4. Cut the strip into two pieces, one 5” long, and the other 3” long. Set these aside for later.


Prepare the Zipper:

1. Draw lines on the zipper tape 5 1/2” apart. make sure the lines are at least 1/4” away from the stoppers at either end so you will be able to cut them off (and not break your needle on them later).


2. Cut off the bottom end of the zipper 1/4” past the line.

3. Sandwich the end of the zipper between two 1 1/2” squares of fabric (fabric right sides together).

Stitch across the end (1/4” seam allowance).


4. Gently press the fabric pieces away from the zipper.

5. Move the slider to the middle of the zipper. Cut off the top end 1/4” from the drawn line. Sandwich the zipper tapes between the remaining 1 1/2” squares and pin (as seen above left). Stitch, just like the other end of the zipper.

Press the fabric pieces away from the zipper. Trim the fabric flush with the sides of the zipper (not shown here).


Sew on the Zipper:

1. Pin or clip the zipper to one 6 1/2” edge of the pouch, with the right side of the zipper against the exterior of the pouch piece.

Stitch the zipper to the pouch piece with a 1/4” seam allowance. Use a zipper foot if available.


2. Finger press the zipper tape against the interior side of the pouch.

From the right side, topstitch on the fabric 1/8” from the zipper.


Tip: for a neater finish, trim the fabric and batting layers under to the zipper tape to 1/8”, so when you topstitch, they are hidden. I was too lazy to do this for the blue and green example shown above.


3. Fold the pouch in half and clip the other side of the zipper to the opposite 6 1/2” edge. Stitch in place.


4. Topstitching the other side of the zipper is tricky – but you can do it! I figured out two ways:

The first way is to leave the pouch wrong side out. Open the zipper. Move your presser foot in through the zipper and back it up to the beginning so you can topstitch across the entire zipper..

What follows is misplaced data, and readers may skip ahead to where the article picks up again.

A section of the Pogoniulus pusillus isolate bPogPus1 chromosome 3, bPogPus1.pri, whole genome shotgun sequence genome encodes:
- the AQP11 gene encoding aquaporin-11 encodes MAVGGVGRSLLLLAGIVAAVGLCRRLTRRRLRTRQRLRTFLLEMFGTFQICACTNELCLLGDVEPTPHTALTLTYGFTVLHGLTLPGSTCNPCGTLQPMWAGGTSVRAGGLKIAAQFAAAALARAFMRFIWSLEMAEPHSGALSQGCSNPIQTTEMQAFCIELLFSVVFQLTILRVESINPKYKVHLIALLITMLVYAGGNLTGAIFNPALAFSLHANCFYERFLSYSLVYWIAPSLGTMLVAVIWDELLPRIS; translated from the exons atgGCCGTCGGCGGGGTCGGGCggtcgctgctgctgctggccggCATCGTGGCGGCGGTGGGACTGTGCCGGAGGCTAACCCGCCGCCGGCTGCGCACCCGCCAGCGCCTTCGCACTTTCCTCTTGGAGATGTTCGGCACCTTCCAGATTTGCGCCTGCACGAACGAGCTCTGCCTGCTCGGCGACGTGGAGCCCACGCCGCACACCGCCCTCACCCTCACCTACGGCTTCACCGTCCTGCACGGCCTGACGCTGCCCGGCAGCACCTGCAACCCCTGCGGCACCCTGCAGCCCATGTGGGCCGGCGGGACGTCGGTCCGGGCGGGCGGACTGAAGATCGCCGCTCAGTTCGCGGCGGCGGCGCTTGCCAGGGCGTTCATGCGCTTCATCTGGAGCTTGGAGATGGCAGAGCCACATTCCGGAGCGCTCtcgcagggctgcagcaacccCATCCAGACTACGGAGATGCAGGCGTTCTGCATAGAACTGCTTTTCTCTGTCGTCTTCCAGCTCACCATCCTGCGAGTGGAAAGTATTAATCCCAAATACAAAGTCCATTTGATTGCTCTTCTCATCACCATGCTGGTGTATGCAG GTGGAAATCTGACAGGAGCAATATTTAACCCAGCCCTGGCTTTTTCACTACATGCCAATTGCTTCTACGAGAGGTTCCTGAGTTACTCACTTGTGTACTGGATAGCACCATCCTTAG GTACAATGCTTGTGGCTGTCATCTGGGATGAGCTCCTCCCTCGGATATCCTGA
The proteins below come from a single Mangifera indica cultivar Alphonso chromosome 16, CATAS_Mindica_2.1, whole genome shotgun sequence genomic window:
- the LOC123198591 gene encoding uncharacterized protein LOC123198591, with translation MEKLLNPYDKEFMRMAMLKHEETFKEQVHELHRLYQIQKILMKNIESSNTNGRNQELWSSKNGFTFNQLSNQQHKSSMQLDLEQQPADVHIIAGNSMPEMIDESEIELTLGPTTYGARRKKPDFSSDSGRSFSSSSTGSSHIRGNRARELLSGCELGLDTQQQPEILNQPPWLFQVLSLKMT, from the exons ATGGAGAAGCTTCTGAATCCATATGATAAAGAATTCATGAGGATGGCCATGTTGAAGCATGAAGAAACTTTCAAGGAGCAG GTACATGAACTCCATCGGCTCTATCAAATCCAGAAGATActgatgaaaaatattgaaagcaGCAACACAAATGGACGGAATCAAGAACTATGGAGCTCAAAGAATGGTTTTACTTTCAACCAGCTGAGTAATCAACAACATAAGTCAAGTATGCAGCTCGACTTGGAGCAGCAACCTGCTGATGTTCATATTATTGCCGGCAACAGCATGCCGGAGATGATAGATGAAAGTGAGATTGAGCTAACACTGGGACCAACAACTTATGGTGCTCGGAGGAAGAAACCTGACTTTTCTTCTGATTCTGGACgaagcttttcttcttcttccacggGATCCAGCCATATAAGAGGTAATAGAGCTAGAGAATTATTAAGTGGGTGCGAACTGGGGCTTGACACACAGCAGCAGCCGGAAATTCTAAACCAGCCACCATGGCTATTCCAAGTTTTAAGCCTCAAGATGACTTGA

The second way is to start topstitching through the opening at one end and sew half way. Cut threads and start topstitching through the opening at the other end. When you reach the middle (where you stopped topstitching before), neatly backstitch and cut threads.


5. Turn the pouch right side out to check your work. Trim away the fabric that sticks out past the ends.


Finish the Pouch:

1. Fold the 3” long tab strip in half and pin or clip it over the bottom end of the zipper. The ends should be even with the edge of the pouch. Stitch in place, 1/8” from the edge. (above left)

2. Turn the pouch over. At the opposite end of the zipper tab, sew the handle strap to the 4” end that sticks out by 1”. Place the handle strap 1/4” away from the end. It should just fit against the cut out corners. Stitch the ends of the handle in place 1/8” from the edges. The handle with puff up slightly since it is longer than the end of the pouch. (above right)


3. Pin or clip one corner of the pouch together. Place the 1” edge against the adjacent side, exterior fabrics together. (above left)

Stitch, starting at the corner. Stop sewing 1/4” from the end of the 1” piece. Backstitch. (above middle)

The photo above right shows how it should look.


4. Turn the piece over. Clip to the stitching on the side closest to the zipper. This will make a corner.

Repeat Steps 3 and 4 above for the rest of the corners.


5. Flatten one end of the pouch with the raw edges together. It should fit nicely since you clipped to the stitching at the corners.

Stitch across the edge from one clip to the other with a 1/4” seam allowance.


Turn the pouch right side out to check that the end is nice and square. Make sure the zipper is at least 1/2 way open before turning the pouch inside out again and stitching the remaining end.


6. Finish the raw edges with a zig zag stitch or with bias binding. I was in a hurry and no one will ever see these edges so I used my zig zag stitch. 🙂


Now use up your stash making lots more. If you share yours on Instagram, make sure you tag #sewcanshe so I can find it and see!

I added this Pillbox Pouch Sewing Pattern to my Ultimate List of Crafty Little Things to Sew. Make sure you check it out!

Happy Sewing!